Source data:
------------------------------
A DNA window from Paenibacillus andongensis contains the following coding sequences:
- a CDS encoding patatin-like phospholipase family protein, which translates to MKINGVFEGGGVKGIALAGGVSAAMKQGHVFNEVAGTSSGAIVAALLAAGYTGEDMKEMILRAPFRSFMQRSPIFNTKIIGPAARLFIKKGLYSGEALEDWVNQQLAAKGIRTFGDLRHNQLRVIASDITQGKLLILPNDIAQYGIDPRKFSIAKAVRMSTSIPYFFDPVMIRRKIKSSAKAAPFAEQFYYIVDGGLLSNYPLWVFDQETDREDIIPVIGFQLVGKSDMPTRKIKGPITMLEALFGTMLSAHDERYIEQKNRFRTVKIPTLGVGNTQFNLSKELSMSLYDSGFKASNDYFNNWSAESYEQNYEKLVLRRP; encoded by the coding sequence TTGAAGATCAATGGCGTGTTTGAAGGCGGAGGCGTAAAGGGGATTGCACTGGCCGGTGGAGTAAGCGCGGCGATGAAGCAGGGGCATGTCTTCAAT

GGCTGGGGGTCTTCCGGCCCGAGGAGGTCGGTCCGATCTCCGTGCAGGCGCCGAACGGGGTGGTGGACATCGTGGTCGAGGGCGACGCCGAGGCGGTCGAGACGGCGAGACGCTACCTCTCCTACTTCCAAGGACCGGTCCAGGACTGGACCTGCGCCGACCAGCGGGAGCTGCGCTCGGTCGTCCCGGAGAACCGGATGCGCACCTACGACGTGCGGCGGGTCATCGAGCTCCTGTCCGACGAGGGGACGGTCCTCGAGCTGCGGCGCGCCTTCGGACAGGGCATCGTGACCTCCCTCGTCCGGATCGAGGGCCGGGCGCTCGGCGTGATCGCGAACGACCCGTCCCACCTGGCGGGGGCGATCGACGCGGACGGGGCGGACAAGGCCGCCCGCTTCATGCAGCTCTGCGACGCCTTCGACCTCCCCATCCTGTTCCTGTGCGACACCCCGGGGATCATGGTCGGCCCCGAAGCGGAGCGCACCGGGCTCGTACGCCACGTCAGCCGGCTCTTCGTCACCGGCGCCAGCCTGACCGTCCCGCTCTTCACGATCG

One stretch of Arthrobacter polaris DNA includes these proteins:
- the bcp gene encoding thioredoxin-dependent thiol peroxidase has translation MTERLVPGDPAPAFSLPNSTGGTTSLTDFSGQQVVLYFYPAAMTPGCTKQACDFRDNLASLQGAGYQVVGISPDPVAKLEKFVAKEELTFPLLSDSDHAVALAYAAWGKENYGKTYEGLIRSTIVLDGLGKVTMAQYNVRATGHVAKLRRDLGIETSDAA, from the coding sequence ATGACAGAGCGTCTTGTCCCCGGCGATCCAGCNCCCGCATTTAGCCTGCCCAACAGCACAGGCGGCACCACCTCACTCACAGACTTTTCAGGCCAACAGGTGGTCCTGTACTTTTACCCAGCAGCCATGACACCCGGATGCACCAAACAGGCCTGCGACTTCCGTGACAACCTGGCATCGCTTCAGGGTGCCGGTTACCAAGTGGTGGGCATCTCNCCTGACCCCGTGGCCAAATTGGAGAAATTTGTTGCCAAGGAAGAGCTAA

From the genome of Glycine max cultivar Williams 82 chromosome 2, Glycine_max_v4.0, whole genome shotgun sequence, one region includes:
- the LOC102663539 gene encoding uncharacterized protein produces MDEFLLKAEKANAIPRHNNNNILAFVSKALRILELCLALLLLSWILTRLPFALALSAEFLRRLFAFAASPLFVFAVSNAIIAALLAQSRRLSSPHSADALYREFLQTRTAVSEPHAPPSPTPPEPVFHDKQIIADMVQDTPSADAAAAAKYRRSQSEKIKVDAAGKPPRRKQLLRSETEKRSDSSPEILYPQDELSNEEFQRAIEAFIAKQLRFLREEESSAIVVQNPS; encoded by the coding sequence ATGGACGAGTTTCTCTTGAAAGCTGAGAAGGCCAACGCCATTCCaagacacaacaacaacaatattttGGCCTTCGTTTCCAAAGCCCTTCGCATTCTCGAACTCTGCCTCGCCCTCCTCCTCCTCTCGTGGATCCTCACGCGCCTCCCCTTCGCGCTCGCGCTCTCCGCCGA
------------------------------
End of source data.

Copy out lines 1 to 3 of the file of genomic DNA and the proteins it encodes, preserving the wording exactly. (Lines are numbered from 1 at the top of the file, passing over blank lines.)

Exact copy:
A DNA window from Paenibacillus andongensis contains the following coding sequences:
- a CDS encoding patatin-like phospholipase family protein, which translates to MKINGVFEGGGVKGIALAGGVSAAMKQGHVFNEVAGTSSGAIVAALLAAGYTGEDMKEMILRAPFRSFMQRSPIFNTKIIGPAARLFIKKGLYSGEALEDWVNQQLAAKGIRTFGDLRHNQLRVIASDITQGKLLILPNDIAQYGIDPRKFSIAKAVRMSTSIPYFFDPVMIRRKIKSSAKAAPFAEQFYYIVDGGLLSNYPLWVFDQETDREDIIPVIGFQLVGKSDMPTRKIKGPITMLEALFGTMLSAHDERYIEQKNRFRTVKIPTLGVGNTQFNLSKELSMSLYDSGFKASNDYFNNWSAESYEQNYEKLVLRRP; encoded by the coding sequence TTGAAGATCAATGGCGTGTTTGAAGGCGGAGGCGTAAAGGGGATTGCACTGGCCGGTGGAGTAAGCGCGGCGATGAAGCAGGGGCATGTCTTCAAT

GGCTGGGGGTCTTCCGGCCCGAGGAGGTCGGTCCGATCTCCGTGCAGGCGCCGAACGGGGTGGTGGACATCGTGGTCGAGGGCGACGCCGAGGCGGTCGAGACGGCGAGACGCTACCTCTCCTACTTCCAAGGACCGGTCCAGGACTGGACCTGCGCCGACCAGCGGGAGCTGCGCTCGGTCGTCCCGGAGAACCGGATGCGCACCTACGACGTGCGGCGGGTCATCGAGCTCCTGTCCGACGAGGGGACGGTCCTCGAGCTGCGGCGCGCCTTCGGACAGGGCATCGTGACCTCCCTCGTCCGGATCGAGGGCCGGGCGCTCGGCGTGATCGCGAACGACCCGTCCCACCTGGCGGGGGCGATCGACGCGGACGGGGCGGACAAGGCCGCCCGCTTCATGCAGCTCTGCGACGCCTTCGACCTCCCCATCCTGTTCCTGTGCGACACCCCGGGGATCATGGTCGGCCCCGAAGCGGAGCGCACCGGGCTCGTACGCCACGTCAGCCGGCTCTTCGTCACCGGCGCCAGCCTGACCGTCCCGCTCTTCACGATCG